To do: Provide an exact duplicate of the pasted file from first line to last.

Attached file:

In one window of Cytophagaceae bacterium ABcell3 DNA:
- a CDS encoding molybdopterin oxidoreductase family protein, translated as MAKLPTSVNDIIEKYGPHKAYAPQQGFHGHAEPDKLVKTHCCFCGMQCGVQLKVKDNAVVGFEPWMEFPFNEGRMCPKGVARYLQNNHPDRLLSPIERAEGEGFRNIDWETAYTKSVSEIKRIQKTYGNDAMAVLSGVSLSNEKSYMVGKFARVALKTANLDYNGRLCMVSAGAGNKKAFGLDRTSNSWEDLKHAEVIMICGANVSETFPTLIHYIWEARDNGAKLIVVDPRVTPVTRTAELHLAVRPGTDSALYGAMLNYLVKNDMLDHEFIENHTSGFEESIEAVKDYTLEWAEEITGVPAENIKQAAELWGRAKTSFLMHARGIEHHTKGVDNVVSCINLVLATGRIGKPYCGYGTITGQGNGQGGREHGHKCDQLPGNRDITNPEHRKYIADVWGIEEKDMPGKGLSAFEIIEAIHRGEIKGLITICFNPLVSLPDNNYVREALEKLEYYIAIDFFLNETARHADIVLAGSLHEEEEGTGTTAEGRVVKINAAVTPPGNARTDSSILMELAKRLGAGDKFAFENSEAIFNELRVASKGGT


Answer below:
In one window of Cytophagaceae bacterium ABcell3 DNA:
- a CDS encoding molybdopterin oxidoreductase family protein, translated as MAKLPTSVNDIIEKYGPHKAYAPQQGFHGHAEPDKLVKTHCCFCGMQCGVQLKVKDNAVVGFEPWMEFPFNEGRMCPKGVARYLQNNHPDRLLSPIERAEGEGFRNIDWETAYTKSVSEIKRIQKTYGNDAMAVLSGVSLSNEKSYMVGKFARVALKTANLDYNGRLCMVSAGAGNKKAFGLDRTSNSWEDLKHAEVIMICGANVSETFPTLIHYIWEARDNGAKLIVVDPRVTPVTRTAELHLAVRPGTDSALYGAMLNYLVKNDMLDHEFIENHTSGFEESIEAVKDYTLEWAEEITGVPAENIKQAAELWGRAKTSFLMHARGIEHHTKGVDNVVSCINLVLATGRIGKPYCGYGTITGQGNGQGGREHGHKCDQLPGNRDITNPEHRKYIADVWGIEEKDMPGKGLSAFEIIEAIHRGEIKGLITICFNPLVSLPDNNYVREALEKLEYYIAIDFFLNETARHADIVLAGSLHEEEEGTGTTAEGRVVKINAAVTPPGNARTDSSILMELAKRLGAGDKFAFENSEAIFNELRVASKGGT